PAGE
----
Tuesday, November 07, 2006

Spring 2007 Registration Tips

Registration for Spring 2007 classes starts on November 10. IPE majors who will be enrolled in classes this spring need to meet with their advisors and choose classes carefully. Here are three quick bits of advice from the desk of the IPE Czar.

Make Careful Choices. One of the things that graduating seniors tell us each year is that they wish they had taken greater care in choosing classes, especially the IPE elective classes, so that they "add up" to something and help prepare them for the senior thesis. So please try to choose classes thoughtfully and not just fill requirements or make choices based on schedule preferences.

Pre-Requisites Matter. As you make these selections, please pay careful attention to course pre-requisites. More professors are now strictly enforcing course pre-requisites. You can avoid disappointment later by paying attention to pre-requisites now.

Additional Elective Options. The list of elective classes for IPE majors is quite comprehensive, especially when the ability to satisfy elective requirements through study abroad is considered. But sometimes students find off-list classes that make particularly good sense as electives in their particular cases. We do have a process for considering and approving such exceptional cases. If you’d like to propose that an off-list course count as an IPE elective you should meet with your IPE advisor and, after discussing the situation, write a brief email proposal to the IPE Czar (Veseth@ups.edu or IPE@ups.edu).

Three new classes are being offered in Spring 2007 that some of you might wish to take as IPE electives depending upon your expected senior thesis topic. I have listed the online course descriptions below. If you have a good reason to wish to take one of these classes as an IPE elective, please discuss this with your advisor and send me a proposal. These all look like good classes. Note: students who have studied or will study at the IES/Freiberg program should not also take PG 326 due to probable overlap of content.
Mike Veseth
IPE Czar

PG 326 Politics of the European Union
The European Union is currently confronting the challenges of enlargement, institutional reform, and a changed international environment after 9/11. This course will consider the impact of these factors, asking what the long-term impact will be on the EU and its role in the global community. Is the European Union a "superstate" in the making, a rival to the United States? Or are its political ambitions limited by the difficulties of integration and domestic politics in Europe? The course analyzes the arguments and evidence and considers the future of this ambitious and unique political body.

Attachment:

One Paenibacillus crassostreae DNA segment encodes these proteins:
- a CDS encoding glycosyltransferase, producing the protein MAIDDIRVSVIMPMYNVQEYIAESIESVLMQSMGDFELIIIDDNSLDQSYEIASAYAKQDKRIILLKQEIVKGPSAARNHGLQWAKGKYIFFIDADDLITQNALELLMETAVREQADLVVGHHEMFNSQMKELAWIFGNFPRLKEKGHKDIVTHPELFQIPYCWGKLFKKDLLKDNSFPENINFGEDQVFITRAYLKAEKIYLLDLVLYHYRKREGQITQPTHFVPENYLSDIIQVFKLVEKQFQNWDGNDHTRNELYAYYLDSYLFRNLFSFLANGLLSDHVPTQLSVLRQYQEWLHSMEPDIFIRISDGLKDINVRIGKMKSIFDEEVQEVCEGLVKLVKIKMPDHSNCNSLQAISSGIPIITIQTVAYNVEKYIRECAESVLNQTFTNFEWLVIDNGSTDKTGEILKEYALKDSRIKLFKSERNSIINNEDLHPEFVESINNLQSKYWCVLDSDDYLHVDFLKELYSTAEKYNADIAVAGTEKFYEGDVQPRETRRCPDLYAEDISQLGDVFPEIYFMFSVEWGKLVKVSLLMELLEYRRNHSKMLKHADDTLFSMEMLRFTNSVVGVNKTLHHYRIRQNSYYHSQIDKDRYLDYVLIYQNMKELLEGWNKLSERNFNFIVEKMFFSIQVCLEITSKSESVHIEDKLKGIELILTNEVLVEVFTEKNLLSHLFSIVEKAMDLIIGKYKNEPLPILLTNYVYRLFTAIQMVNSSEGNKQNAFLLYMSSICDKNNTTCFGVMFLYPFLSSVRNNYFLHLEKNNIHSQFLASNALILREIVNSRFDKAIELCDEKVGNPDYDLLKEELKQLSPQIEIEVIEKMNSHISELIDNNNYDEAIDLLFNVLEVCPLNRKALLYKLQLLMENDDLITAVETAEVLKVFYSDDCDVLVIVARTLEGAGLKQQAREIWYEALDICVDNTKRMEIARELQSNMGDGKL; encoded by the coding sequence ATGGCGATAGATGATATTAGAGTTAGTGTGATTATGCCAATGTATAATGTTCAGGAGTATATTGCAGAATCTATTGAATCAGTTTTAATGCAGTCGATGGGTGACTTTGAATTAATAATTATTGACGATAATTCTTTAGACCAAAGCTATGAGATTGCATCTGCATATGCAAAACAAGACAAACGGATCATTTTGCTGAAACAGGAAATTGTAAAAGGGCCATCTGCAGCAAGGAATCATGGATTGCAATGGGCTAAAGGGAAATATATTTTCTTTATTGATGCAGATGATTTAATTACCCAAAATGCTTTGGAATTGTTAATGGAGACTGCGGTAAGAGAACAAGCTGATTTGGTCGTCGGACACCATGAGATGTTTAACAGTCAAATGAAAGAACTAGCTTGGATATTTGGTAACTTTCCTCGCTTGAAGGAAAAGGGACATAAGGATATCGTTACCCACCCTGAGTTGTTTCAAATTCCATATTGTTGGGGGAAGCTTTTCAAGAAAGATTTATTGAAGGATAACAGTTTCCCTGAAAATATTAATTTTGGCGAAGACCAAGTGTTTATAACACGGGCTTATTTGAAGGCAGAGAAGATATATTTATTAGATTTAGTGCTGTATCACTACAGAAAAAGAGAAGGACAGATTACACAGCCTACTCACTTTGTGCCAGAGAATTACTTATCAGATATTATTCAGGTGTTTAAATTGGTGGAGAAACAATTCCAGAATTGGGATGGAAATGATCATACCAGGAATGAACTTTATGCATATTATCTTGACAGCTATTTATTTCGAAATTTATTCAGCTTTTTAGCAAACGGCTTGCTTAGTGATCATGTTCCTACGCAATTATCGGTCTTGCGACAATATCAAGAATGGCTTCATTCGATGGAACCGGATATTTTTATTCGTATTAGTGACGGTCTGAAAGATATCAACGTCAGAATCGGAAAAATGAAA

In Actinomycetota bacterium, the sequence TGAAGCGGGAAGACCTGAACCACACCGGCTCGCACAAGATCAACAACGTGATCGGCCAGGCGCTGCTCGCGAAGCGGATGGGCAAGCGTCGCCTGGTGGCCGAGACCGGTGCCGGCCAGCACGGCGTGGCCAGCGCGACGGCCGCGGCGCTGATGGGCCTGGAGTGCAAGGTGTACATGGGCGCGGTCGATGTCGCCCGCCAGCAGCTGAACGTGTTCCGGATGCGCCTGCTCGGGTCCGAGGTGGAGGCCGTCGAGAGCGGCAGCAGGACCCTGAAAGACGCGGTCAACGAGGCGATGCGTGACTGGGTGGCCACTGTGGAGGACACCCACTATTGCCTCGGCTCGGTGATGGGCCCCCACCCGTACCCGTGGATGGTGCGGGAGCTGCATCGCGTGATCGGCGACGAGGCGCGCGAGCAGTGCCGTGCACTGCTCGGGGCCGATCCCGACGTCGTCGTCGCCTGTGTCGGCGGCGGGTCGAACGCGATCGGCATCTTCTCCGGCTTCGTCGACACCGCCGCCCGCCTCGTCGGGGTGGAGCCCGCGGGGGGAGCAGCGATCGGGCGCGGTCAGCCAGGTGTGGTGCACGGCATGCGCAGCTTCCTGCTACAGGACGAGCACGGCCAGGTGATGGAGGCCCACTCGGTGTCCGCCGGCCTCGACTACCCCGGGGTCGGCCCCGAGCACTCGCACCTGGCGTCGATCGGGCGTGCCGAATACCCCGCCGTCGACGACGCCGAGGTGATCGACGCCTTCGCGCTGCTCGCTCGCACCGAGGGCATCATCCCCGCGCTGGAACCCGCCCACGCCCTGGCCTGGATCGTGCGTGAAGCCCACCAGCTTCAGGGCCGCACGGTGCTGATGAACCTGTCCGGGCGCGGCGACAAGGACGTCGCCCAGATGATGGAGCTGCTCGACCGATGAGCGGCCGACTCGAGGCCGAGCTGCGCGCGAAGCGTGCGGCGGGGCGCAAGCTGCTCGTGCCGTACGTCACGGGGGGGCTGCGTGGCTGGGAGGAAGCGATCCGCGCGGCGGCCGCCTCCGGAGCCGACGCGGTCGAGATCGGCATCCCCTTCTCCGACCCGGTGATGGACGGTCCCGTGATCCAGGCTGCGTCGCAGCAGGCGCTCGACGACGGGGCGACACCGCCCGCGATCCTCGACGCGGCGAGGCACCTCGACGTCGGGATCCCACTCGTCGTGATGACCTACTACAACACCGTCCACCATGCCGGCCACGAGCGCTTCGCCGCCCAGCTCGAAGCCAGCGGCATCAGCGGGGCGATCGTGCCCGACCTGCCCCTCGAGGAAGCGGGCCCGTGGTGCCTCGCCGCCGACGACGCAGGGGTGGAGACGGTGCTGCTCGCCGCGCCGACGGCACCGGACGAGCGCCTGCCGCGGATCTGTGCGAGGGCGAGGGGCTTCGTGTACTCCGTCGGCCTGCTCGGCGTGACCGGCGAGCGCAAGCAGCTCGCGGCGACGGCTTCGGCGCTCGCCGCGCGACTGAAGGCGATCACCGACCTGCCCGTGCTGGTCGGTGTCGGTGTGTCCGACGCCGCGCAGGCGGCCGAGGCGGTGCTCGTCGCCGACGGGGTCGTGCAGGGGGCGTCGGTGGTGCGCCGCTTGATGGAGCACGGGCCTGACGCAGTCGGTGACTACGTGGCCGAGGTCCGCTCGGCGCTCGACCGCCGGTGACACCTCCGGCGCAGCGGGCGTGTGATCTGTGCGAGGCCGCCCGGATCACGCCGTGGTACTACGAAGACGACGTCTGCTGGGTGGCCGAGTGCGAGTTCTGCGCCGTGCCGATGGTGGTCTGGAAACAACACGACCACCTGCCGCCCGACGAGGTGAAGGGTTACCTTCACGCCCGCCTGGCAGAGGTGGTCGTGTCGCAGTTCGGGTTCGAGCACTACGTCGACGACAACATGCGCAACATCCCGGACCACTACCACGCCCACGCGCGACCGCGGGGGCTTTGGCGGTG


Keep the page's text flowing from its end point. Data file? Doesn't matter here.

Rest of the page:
Prerequisites: PG 102 or 103.

Prof. Hansen
MWF 1500-1550

PG 333 Human Rights and International Law
Human rights have become the dominant currency for moral argument and humanitarian action in foreign policy. Trade agreements, military interventions, and international criminal justice are now invariably pursued with reference, sincere or otherwise, to the idea of human rights. And yet there is little agreement on what human rights are and whether their advocates have the authority to change global political relations significantly. This course examines some of the major controversies surrounding human rights law in foreign policy and international politics. The course begins with conceptual questions relating to the content of human rights, their evolution, and their alleged universality. It addresses these topics in historical context, focusing in particular on eighteenth-century debates and the institutional developments in the mid-twentieth century that gave birth to the contemporary human rights system. The second part of the course considers the implementation and enforcement of human rights, with special attention to the limits posed by state sovereignty and the role of non-state actors in the practice of law-making. Finally, the course looks at major problems in international criminal justice and laws of war, including a discussion of recent events relating to the treatment of prisoners and the prohibition against torture. Students complete the course with a richer understanding of the complexity of human rights as an imperfect but inescapable vehicle for law and morality in international politics.
Prerequisite: PG 103.
Prof. Ross
TuTh 0930-1050

HIST 387 The History of Brazil
This course begins with Europe¿s first contact with Brazil in the 16th century and ends with President Lula da Silva¿s political push for a social agenda. All angles of the past are taken into consideration including the economic history of sugar, rubber, and coffee; the political history of an Empire, Republic, and today¿s evolving democracy; the social history of slavery, family, and patriarchy; and the cultural history of ¿God¿s Garden.¿ Since Brazil¿s past has long been intertwined with Spanish America, Europe, Africa, and North America, the country is placed into the historic framework of the Atlantic world. Images, photos, and iconography play a central role in most lectures. The course covers an enormous amount of ground in a short time, hence, experience with history and some background knowledge of Latin America is recommended.
Prof. Read
TuTh 1230-1350

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